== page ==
It was made in Sweden. Tarkovsky was a refugee, missing his home country, his life there and especially his young son. Tarkovsky borrows many of Bergman's collaborators, including Sven Nykvist on camera and Erland Josephson as Alexander, the protagonist.
Alexander is really Tarkovsky's mouthpiece. He has the same religious and political views and the same taste in art. Sacrifice is in fact not very Swedish at all. It is a Russian film through and through, with very Russian characters speaking Swedish. Tarkovsky even filmed it in Gotland because it looked like Russia.
The whole film is very personal. The little boy is like his own son who he missed terribly. The wife in the film is just like his own wife in Russia and the story about how they found the house is in fact how he found his house in Russia (and the house in the film looks like the that house).
The original idea for the film is found in a script he wrote and called The Witch. In it a man dying of a cancer has sex with a witch and is cured. He leaves all his riches, family and friends and follows the witch into poverty.
While Tarkovsky was filming Nostalghia he got the idea of adding an apocalyptic scene to it, an all out nuclear war. While keeping the witch in the script he added a deal with God also, which has confused many viewers. I personally don't get the confusion. It can be read in at least three ways. One that he is a desperate man who makes deal with anyone willing to make it, to safe mankind and his family. Or that he makes a deal with God to safe mankind and the witch to safe his family. And there does not have to be a crash between the witch and God. Looking at her home we see that she is quite religious. She might be called a witch but she is more of a holy fool. Otto, the post man is another and Alexander turns into the third one in the end of the film, creating a holy trinity of holy fools in the film.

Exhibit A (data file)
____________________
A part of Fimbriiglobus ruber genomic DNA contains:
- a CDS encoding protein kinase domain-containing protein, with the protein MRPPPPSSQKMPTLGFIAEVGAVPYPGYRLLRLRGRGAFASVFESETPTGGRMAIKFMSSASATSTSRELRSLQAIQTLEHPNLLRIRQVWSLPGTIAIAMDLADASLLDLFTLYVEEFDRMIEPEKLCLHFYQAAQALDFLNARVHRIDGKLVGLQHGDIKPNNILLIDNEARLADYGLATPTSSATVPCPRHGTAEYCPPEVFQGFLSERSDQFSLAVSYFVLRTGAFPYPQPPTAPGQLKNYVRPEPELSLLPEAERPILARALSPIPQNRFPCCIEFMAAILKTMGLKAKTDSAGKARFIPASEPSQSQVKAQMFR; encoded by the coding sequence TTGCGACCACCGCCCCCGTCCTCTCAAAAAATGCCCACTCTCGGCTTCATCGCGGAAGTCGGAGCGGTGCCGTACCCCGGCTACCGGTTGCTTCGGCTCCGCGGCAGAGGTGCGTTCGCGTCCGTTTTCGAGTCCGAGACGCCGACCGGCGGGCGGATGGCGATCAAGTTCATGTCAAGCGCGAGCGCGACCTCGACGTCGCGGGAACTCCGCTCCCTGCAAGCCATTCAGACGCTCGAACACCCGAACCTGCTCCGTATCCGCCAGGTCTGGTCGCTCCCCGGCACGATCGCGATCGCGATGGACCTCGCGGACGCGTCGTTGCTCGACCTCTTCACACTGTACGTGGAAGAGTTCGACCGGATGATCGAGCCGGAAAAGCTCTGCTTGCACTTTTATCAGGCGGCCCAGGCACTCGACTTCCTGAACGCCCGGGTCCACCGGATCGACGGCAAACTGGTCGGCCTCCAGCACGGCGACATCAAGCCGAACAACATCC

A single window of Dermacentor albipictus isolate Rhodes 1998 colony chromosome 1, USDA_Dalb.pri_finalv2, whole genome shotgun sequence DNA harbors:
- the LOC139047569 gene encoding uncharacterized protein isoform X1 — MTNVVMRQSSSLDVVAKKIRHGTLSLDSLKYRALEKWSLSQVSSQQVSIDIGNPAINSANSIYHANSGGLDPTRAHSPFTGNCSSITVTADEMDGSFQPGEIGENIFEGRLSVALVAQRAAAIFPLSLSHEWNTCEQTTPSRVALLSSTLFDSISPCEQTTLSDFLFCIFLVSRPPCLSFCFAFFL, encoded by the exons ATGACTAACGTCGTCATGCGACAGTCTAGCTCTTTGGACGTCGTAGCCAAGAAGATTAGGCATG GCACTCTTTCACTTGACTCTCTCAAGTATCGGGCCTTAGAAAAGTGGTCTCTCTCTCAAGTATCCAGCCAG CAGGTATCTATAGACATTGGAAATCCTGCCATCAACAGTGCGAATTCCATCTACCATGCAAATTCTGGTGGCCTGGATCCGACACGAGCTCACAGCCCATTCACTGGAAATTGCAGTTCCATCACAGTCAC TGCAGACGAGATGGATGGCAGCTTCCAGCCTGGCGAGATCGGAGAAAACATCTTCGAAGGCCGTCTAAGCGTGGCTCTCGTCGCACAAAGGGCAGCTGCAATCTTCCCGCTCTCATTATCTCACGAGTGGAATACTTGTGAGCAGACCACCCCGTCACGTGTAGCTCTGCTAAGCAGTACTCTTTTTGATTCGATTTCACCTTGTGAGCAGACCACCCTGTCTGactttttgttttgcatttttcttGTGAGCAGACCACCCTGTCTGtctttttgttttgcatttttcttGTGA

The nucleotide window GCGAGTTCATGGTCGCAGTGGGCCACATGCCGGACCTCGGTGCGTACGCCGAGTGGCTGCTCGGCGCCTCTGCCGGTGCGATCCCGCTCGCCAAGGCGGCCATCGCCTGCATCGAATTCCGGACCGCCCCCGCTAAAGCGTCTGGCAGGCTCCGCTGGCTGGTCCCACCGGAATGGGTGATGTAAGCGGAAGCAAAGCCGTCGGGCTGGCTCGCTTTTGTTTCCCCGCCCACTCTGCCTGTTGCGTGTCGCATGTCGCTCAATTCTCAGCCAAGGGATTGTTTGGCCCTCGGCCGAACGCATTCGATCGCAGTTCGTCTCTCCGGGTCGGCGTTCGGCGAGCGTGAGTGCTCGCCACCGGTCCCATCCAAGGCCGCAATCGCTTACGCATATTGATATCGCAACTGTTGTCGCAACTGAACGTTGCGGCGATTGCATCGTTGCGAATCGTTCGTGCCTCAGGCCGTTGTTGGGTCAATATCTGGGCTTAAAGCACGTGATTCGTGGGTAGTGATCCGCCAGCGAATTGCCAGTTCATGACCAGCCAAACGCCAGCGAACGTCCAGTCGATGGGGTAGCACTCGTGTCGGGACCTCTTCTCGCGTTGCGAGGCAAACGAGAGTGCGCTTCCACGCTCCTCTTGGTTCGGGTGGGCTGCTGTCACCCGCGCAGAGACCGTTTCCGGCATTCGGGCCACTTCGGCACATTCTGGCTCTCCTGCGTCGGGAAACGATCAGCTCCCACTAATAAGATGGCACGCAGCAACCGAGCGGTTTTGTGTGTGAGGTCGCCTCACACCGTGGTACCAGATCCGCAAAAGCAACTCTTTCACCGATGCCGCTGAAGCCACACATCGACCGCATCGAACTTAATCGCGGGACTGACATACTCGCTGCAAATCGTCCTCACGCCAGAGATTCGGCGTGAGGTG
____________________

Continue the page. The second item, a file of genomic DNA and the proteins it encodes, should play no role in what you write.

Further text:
Then there is the whole question of what really happens in the film. Is there a nuclear war, is there any deal with God, does he really go to the witch? What is reality, what is hallucinations and what are dreams? It is hard to say. We get hints, like turning off the music and so on but even they don't work. Tarkovsky deliberately makes it impossible to determine what is real and what is a dream. He said that he wanted it that way. People would have to make up their own mind about those things.
I honestly think Tarkovsky would have been most pleased if we did not make up our mind. If we just lived in the mystery, the uncertainty, the dreamlike state of none logic. These things happen and they don't happen at the same time. We have to believe and not believe. Life is full of those moments. We don't know what would have happened if we acted differently, took a different path in life, even what happens at times in our life. Life is uncertainty and it is very modern to try to kill that. In fact this love of cold rationality is killing the world, creating atom bombs that can wipe out all life on earth.
Tarkovsky's answer to this cold rational anti human spirit of modernity is mysticism, art and faith. This is crystallized brilliantly in the end when Alexander wakes up. It looks like God has answered his prayer or was it the witch? Or was it all a dream? He can't be sure and he can't find out. If God has moved time back to yesterday then no one but he remembers what will happen. The telephone calls hints at that. Alexander has only one possible action in front of him. To keep his promise, no matter if it was a dream or not, if God did something or not. Otherwise God might make all of it happen again and he is for sure not going to get another chance to stop the horror. So without knowing if this was a dream Alexander burns down his house and takes a vow of silence. In the beginning was the world, in the end is the silence. And here we come back to how personal this film was. Tarkovsky had in fact sacrificed his house and his life in the Soviet Unions for his art, and he honestly hoped that art and his sacrifice could change the world.
This uncertainty is also reflected in the last shot of the tree. For a moment the dead tree looks alive. The hope here is in the next generation that waters this tree of life (I call it tree of life because Tarkovsky had previously shown us the tree of life in a painting, obviously to help us make the connection). Tree of life stands for hope eternal. It was one of the two trees in the Garden of Eden Adam and Eve could not eat off. They are kicked out in fear that they will also eat of it (and become like God) and it is only promised to mankind at the end of time. In Christianity Jesus Christ is often seen as the tree of life. So what we get in the end is a hope for mankind in the from of a tree which stands for mysticism, art and faith - a hope kept alive with every new generation.